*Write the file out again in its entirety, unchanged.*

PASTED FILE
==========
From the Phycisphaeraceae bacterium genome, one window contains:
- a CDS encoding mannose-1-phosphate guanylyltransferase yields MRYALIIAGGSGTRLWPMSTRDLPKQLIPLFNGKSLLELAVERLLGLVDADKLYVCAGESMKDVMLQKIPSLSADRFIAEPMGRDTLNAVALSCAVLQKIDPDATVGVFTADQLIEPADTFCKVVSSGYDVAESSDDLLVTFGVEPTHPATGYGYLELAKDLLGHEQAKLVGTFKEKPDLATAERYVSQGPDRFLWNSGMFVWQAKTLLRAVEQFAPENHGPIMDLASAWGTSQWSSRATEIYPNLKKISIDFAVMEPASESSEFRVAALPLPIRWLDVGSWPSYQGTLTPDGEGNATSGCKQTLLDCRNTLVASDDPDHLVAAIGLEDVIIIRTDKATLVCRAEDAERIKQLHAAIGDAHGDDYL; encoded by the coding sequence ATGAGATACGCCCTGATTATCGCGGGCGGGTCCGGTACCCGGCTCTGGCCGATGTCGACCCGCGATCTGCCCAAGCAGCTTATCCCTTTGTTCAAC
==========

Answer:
From the Phycisphaeraceae bacterium genome, one window contains:
- a CDS encoding mannose-1-phosphate guanylyltransferase yields MRYALIIAGGSGTRLWPMSTRDLPKQLIPLFNGKSLLELAVERLLGLVDADKLYVCAGESMKDVMLQKIPSLSADRFIAEPMGRDTLNAVALSCAVLQKIDPDATVGVFTADQLIEPADTFCKVVSSGYDVAESSDDLLVTFGVEPTHPATGYGYLELAKDLLGHEQAKLVGTFKEKPDLATAERYVSQGPDRFLWNSGMFVWQAKTLLRAVEQFAPENHGPIMDLASAWGTSQWSSRATEIYPNLKKISIDFAVMEPASESSEFRVAALPLPIRWLDVGSWPSYQGTLTPDGEGNATSGCKQTLLDCRNTLVASDDPDHLVAAIGLEDVIIIRTDKATLVCRAEDAERIKQLHAAIGDAHGDDYL; encoded by the coding sequence ATGAGATACGCCCTGATTATCGCGGGCGGGTCCGGTACCCGGCTCTGGCCGATGTCGACCCGCGATCTGCCCAAGCAGCTTATCCCTTTGTTCAAC